Mechanical (metal) valve

About 20% of all surgical valves used in Europe and the USA are mechanical.  

A mechanical (sometimes called metal) heart valve is an artificial valve  made out of carbon, a material originally developed to coat used radioactive rods taken from nuclear reactors. This material is exceptionally light and strong.  Carbon is vapourized and allowed to condense on a mould or a machined piece of graphite.  It is then polished to a glassy surface.  It is used to make the leaflets that open and close, and also the housing inside which these leaflets pivot.  

There are different designs of valve but the most common is a bi-leaflet valve where the two discs tilt to open and close each time the heart pumps and relaxes. These have been implanted now for over 50 years and are very durable designs which will often last an entire lifetime.

As these are made of artificial materials there is a risk of  blood clotting on the heart valve surface. In order to prevent the blood clotting on the valves you will need to take a blood thinner medication known as warfarin for the rest of your life.

Warfarin is a very well-tolerated drug in the vast majority of patients and almost all patients manage very well with this medication. However many patients are also anxious or nervous about taking it, as regular blood tests are required for monitoring purposes. You can read more about warfarin here.

Some patients have taken warfarin for a heart condition known as atrial fibrillation (an irregular heart beat). More recently many of these patients have switched to medications known as DOAC or NOAC medications which do not require monitoring. It is important to understand that these new medications are not suitable for patients with mechanical aortic valves. Only blood thinners such as warfarin or sinthrone are suitable for patients with mechanical valve replacements.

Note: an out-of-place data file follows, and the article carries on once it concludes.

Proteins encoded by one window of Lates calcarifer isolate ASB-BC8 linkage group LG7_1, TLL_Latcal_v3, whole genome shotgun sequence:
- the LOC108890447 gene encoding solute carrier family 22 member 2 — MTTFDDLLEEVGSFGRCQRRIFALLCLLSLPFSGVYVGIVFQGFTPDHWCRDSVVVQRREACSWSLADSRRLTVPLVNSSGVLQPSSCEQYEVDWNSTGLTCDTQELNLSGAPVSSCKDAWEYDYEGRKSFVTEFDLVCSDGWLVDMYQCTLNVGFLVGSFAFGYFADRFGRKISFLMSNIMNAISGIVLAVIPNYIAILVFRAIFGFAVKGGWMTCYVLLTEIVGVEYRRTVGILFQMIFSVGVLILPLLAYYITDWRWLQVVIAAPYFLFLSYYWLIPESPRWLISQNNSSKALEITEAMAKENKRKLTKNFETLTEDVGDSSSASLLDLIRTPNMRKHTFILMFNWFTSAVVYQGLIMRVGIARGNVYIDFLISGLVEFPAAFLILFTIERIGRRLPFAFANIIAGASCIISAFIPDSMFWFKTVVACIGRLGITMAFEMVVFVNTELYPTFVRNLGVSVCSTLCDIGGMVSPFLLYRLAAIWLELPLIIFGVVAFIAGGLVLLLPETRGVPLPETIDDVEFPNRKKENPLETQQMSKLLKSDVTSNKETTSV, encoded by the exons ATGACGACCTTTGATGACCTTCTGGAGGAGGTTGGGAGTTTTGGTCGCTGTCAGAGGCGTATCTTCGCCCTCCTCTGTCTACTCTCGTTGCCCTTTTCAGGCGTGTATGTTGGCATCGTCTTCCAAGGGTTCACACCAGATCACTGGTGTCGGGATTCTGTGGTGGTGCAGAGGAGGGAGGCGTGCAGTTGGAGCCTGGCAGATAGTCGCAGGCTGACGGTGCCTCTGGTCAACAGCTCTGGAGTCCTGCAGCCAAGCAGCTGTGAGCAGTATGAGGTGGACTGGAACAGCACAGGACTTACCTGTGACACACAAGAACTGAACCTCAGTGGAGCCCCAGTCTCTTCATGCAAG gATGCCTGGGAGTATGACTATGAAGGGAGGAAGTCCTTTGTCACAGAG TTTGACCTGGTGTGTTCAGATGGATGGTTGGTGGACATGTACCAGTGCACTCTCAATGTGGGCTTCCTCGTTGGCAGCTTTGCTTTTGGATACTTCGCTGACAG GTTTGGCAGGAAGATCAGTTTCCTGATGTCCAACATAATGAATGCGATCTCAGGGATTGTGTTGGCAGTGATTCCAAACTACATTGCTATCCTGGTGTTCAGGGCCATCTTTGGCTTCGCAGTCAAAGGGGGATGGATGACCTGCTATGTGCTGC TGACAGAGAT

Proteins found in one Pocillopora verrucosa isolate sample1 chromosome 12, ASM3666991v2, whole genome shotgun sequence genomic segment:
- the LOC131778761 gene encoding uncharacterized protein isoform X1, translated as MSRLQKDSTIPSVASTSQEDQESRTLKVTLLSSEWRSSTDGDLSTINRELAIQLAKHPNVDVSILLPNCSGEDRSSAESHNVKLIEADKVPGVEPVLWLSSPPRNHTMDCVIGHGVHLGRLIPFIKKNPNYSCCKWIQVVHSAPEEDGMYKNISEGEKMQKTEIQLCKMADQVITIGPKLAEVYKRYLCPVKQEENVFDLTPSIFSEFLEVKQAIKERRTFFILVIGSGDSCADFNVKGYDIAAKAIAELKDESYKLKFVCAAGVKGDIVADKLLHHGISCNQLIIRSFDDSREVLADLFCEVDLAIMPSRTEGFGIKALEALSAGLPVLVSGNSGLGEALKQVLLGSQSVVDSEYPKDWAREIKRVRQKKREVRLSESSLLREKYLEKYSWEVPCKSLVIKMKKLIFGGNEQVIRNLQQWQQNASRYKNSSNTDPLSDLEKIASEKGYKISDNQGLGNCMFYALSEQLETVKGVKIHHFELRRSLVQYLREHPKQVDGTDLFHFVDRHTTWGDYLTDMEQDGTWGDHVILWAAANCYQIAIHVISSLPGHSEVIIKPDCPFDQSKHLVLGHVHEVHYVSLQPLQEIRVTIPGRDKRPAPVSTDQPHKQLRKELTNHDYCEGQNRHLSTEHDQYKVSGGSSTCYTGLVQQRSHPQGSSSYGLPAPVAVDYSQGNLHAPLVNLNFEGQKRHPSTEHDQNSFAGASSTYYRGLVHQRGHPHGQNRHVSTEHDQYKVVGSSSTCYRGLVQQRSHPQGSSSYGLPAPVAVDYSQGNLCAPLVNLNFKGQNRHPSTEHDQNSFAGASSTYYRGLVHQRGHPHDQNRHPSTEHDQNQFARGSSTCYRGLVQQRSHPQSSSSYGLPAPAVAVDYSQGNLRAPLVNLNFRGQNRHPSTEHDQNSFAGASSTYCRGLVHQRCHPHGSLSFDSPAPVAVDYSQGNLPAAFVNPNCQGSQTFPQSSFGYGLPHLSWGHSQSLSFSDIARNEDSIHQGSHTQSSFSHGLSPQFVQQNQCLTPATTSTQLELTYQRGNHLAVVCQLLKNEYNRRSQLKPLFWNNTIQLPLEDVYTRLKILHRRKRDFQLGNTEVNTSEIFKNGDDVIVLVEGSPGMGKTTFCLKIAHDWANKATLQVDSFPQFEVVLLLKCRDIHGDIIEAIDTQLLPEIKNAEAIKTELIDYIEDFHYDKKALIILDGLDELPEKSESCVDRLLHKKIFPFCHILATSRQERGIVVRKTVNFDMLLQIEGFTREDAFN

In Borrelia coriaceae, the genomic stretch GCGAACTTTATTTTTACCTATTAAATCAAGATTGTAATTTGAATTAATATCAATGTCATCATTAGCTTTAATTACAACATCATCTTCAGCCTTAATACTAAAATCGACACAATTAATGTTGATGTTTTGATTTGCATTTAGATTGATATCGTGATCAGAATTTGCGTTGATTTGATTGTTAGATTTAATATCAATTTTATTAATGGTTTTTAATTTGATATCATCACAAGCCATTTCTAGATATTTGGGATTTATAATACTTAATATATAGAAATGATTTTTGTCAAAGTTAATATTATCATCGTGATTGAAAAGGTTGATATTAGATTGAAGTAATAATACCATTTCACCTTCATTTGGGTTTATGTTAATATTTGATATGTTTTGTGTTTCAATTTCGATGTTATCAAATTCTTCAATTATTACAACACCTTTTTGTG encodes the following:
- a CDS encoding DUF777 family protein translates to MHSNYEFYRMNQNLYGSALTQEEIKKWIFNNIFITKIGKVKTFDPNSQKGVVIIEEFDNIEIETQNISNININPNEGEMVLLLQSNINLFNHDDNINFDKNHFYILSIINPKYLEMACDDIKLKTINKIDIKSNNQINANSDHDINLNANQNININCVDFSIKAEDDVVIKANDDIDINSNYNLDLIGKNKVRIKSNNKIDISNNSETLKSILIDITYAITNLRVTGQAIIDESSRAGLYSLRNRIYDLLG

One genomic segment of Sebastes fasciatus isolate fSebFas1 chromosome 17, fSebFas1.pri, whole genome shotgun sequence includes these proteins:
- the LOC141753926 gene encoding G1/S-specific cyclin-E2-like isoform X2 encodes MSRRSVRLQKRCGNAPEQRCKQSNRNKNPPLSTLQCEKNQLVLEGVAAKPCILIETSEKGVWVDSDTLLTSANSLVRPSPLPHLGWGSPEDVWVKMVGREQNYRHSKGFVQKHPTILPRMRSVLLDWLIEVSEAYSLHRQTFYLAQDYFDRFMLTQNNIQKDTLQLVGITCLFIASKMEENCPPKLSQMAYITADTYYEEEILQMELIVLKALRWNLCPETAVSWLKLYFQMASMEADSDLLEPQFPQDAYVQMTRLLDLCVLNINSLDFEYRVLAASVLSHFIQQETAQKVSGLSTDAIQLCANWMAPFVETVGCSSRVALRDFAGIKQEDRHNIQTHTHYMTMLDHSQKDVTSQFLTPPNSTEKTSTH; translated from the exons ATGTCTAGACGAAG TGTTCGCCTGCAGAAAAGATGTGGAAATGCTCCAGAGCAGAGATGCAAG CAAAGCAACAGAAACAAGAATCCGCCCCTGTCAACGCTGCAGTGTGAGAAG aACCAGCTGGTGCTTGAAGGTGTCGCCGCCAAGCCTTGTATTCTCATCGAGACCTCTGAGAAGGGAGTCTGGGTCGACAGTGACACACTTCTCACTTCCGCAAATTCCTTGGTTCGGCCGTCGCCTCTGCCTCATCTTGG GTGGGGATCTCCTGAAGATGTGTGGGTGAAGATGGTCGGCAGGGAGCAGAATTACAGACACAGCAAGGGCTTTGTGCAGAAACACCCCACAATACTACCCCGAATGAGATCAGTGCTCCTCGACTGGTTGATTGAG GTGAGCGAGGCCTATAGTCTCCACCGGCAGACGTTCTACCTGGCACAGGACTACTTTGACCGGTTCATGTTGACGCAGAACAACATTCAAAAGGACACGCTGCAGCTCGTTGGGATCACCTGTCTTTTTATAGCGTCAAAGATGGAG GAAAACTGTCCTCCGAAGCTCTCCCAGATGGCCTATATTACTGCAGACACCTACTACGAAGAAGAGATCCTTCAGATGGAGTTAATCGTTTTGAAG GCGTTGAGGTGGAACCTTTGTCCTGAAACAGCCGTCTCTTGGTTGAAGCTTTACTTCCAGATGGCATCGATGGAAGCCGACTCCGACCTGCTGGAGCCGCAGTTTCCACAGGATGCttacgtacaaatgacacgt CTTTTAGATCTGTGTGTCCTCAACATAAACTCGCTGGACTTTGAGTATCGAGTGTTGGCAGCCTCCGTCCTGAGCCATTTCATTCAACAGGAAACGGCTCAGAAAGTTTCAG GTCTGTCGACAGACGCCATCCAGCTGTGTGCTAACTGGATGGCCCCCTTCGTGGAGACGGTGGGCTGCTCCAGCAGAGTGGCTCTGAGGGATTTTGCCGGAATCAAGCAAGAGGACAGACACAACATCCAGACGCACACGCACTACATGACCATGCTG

The clicking noise from modern mechanical valves is not usually audible except sometimes when you lie on the left.  It may be more obvious to a partner.  If complete silence is important this could be a reason to consider a biological valve instead, although virtually all patients get so used to their clicking valve that they do not notice it after a matter of months. 

Bioprosthetic (biological) valve

About 80% of replacement surgical valves are now biological. 

These are usually stented which means they are made from animal tissue sewn inside a mounting frame made from a non-ferrous metal or plastic.  Outside this is a fabric sewing ring to sew the valve into the space left after removing the diseased valve.  The animal tissue is usually the aortic valve of a pig, or pericardium from a calf.   

These have the advantage of not needing anticoagulation with warfarin but the major downside is a limited life-span. They are mainly suited to people aged over 60 in the aortic position or 70 in the mitral position. Below these ages biological valves thicken and fail more rapidly particularly under the age of 50. 

Valve repair

A repair is the treatment of choice for many patients with mitral regurgitation caused by mitral prolapse.  Techniques have advanced over the last 10 years and the commonest forms of prolapse should be readily repairable by a specialist surgeon.  

Some situations like thickening and prolapse of both mitral leaflets may be harder to repair and your surgeon may give you an approximate percentage likelihood of this. Otherwise you will need a replacement artificial valve.

Repair involves supporting prolapsing tissue with artificial chords (made of Gore-Tex) or chords transplanted from other parts of the valve.  Sometimes redundant tissue is cut out and the edges sewn together to reduce the size of the leaflet.  Small holes in the leaflet can be repaired using tissue.  Most repairs are completed with a ring made of plastic sewn into the base of the leaflets to restore the valve opening to a normal size and reduce the strain on the sutures.

Repair for mitral prolapse, when feasible, is preferable to replacement because it is more natural and preserves the pumping function of the heart better.  

A repair – often just using a ring to gather in the neck of the valve can also be done for mitral regurgitation caused by damage to the left ventricle.  It is less certain in this situation that repair is better than replacement.  A valve replacement may be quicker than a repair and it is good to avoid prolonged operations which can worsen left ventricular damage.